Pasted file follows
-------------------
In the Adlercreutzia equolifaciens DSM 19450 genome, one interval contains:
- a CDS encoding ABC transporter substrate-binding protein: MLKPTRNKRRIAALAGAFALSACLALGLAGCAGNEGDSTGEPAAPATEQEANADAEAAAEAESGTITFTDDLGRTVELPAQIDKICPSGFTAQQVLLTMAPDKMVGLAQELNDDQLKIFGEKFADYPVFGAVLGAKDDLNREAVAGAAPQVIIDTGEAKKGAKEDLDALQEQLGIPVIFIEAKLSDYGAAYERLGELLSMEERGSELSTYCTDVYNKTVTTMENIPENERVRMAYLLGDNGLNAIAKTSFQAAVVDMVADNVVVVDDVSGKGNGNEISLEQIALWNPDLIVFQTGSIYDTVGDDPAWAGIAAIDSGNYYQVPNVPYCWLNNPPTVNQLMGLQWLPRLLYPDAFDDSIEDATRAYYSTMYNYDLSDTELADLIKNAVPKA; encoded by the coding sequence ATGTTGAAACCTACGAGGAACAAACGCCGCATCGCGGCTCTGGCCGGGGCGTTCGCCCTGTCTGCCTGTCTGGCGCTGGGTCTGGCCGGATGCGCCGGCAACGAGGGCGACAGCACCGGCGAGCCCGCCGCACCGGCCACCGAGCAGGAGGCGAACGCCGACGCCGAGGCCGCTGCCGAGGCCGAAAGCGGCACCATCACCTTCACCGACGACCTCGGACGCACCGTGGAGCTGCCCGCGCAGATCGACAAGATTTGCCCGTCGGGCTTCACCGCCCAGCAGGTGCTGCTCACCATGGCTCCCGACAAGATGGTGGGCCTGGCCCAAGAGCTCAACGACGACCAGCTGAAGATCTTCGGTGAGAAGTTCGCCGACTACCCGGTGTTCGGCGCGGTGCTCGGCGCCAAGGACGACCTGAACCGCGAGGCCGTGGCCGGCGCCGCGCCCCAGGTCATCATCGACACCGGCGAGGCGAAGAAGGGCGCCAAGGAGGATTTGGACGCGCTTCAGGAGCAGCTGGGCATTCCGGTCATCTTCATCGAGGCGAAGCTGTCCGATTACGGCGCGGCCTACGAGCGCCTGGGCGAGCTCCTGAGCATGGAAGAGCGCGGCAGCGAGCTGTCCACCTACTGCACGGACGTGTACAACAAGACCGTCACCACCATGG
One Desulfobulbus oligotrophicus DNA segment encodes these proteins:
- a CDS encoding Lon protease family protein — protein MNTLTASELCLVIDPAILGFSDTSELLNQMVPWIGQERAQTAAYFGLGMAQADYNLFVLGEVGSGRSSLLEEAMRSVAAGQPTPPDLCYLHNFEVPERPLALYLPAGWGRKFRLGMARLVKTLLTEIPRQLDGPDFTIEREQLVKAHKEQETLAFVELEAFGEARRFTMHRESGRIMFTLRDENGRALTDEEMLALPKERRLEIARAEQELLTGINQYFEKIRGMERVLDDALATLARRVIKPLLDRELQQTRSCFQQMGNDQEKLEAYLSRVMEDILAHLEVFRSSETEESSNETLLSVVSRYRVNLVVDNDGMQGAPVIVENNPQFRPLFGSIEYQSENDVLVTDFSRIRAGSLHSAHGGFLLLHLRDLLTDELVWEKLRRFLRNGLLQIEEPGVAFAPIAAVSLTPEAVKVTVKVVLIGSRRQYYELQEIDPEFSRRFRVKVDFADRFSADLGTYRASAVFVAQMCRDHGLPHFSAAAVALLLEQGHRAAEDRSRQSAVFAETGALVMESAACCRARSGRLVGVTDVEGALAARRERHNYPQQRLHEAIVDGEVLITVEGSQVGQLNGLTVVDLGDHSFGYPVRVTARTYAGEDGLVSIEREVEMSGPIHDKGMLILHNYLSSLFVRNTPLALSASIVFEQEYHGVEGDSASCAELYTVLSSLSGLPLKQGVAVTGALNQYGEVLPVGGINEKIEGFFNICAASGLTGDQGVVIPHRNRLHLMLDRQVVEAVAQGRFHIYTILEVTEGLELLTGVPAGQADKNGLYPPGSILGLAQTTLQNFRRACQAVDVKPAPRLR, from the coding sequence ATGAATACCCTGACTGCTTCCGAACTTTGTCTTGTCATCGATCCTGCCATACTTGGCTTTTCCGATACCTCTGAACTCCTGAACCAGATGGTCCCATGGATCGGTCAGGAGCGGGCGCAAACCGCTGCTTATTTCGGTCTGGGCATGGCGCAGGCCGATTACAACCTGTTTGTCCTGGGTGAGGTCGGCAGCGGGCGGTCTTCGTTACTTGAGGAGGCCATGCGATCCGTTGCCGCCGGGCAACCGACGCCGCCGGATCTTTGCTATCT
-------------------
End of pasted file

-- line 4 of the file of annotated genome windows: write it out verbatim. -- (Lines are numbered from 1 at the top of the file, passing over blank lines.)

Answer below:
- a CDS encoding Lon protease family protein — protein MNTLTASELCLVIDPAILGFSDTSELLNQMVPWIGQERAQTAAYFGLGMAQADYNLFVLGEVGSGRSSLLEEAMRSVAAGQPTPPDLCYLHNFEVPERPLALYLPAGWGRKFRLGMARLVKTLLTEIPRQLDGPDFTIEREQLVKAHKEQETLAFVELEAFGEARRFTMHRESGRIMFTLRDENGRALTDEEMLALPKERRLEIARAEQELLTGINQYFEKIRGMERVLDDALATLARRVIKPLLDRELQQTRSCFQQMGNDQEKLEAYLSRVMEDILAHLEVFRSSETEESSNETLLSVVSRYRVNLVVDNDGMQGAPVIVENNPQFRPLFGSIEYQSENDVLVTDFSRIRAGSLHSAHGGFLLLHLRDLLTDELVWEKLRRFLRNGLLQIEEPGVAFAPIAAVSLTPEAVKVTVKVVLIGSRRQYYELQEIDPEFSRRFRVKVDFADRFSADLGTYRASAVFVAQMCRDHGLPHFSAAAVALLLEQGHRAAEDRSRQSAVFAETGALVMESAACCRARSGRLVGVTDVEGALAARRERHNYPQQRLHEAIVDGEVLITVEGSQVGQLNGLTVVDLGDHSFGYPVRVTARTYAGEDGLVSIEREVEMSGPIHDKGMLILHNYLSSLFVRNTPLALSASIVFEQEYHGVEGDSASCAELYTVLSSLSGLPLKQGVAVTGALNQYGEVLPVGGINEKIEGFFNICAASGLTGDQGVVIPHRNRLHLMLDRQVVEAVAQGRFHIYTILEVTEGLELLTGVPAGQADKNGLYPPGSILGLAQTTLQNFRRACQAVDVKPAPRLR, from the coding sequence ATGAATACCCTGACTGCTTCCGAACTTTGTCTTGTCATCGATCCTGCCATACTTGGCTTTTCCGATACCTCTGAACTCCTGAACCAGATGGTCCCATGGATCGGTCAGGAGCGGGCGCAAACCGCTGCTTATTTCGGTCTGGGCATGGCGCAGGCCGATTACAACCTGTTTGTCCTGGGTGAGGTCGGCAGCGGGCGGTCTTCGTTACTTGAGGAGGCCATGCGATCCGTTGCCGCCGGGCAACCGACGCCGCCGGATCTTTGCTATCT